The Ediplane brought you a simple Intel Edison flight controller. Now, it is time to kick it up a notch. Meet EdiCopter, a full blown autonomous flight controller with many improvements and added features as compared to the EdiPlane Board.

Improved feature list

  • STM32uf103 microcontroller (32 bit)
  • 6 PWM Outputs
  • Onboard power distribution( takes 3S/4S)
  • More GPIO out for convenience
  • MicroSD Card for logging
  • 70mm x 37mm


We are proud to say that this is the first open-source Intel Edison based flight controller. We will release the schematics and kicad files soon once we confirm its functionality. We will post a follow up to this with testing results once we manage to assemble the board.

Potential applications

This board could be used as a autonomous drone controller which is its primary goal. However, the GPIO breakouts allow you to customize the firmware to act as a general single board computer which has a multitude of applications in all kinds of systems f

Learn don't study

I've got to say, the life of a teenage engineer is quite hectic. Let me just give you a little taste of what it feels like. First thing in the morning of a weekday, I need to drag myself out of bed at around 4am to go to school. That's the easy part. Returning back home, I'll find myself drifting straight into my room for my fix of afternoon/evening tinkering. I'll either be working on one of my long term projects like SentiBots or more short term ones that come and go. At around 8pm, the sight of my bag sitting there unopened, jolts me from my focus on the project and most likely I'd remember that undone physics assignment that was due 2 weeks ago.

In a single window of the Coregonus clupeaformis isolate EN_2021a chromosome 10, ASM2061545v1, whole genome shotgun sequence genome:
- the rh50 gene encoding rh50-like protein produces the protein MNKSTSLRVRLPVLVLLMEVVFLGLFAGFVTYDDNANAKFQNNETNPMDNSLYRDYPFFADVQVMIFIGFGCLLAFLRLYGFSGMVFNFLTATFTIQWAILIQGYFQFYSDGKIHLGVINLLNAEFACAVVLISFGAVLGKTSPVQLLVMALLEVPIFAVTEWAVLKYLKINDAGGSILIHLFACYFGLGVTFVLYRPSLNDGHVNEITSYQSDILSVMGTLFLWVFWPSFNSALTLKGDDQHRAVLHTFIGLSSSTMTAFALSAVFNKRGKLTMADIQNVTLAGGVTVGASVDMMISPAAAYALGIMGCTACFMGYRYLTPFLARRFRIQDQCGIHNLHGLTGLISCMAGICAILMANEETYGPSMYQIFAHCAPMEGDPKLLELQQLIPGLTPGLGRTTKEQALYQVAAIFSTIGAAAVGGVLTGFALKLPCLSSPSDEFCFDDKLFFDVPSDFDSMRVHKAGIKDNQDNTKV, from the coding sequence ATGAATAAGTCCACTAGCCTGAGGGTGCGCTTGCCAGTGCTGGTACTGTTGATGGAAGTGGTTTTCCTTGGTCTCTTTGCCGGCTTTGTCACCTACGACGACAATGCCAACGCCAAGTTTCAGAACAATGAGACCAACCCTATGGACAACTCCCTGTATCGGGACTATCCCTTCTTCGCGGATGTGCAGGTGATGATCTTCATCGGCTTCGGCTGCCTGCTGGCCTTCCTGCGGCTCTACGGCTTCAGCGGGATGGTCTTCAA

Of course, there are things I find more productive to work on than homework, but unfortunately the progress of human civilization has left me in this world of homework and studying. On top of the stress of school on an ordinary teenager, I have pressing world engineering problems like the world energy crisis to solve in my free time and the


They say that the best weapon is the one you never have to fire. I respectfully disagree. I prefer the weapon you only have to fire once.

- Tony Stark, Iron Man (2008)

For once, I actually disagree with Tony Stark. In this ever developing age of computing and cyber warfare, most weapons are not really fired. Rather, most warfare occurs rather passively with spy missions or other reconnaissance missions being used to get military secrets from other countries. UAV's like drones and quadcopters are now becoming commonplace in a country's military arsenal and this is becoming a much larger part of military operations than actual invasion and the active act of war. Stealing IP of a country proves to be as effective as the active act of war.


This year the Tan Kah Kee Young Inventor's Award (TKKYIA) 2016 launched and as usual we participated in the Defense Science section of it. Defense Science is quite important as we need to equip the country with the required tools and equip

EdiPlane board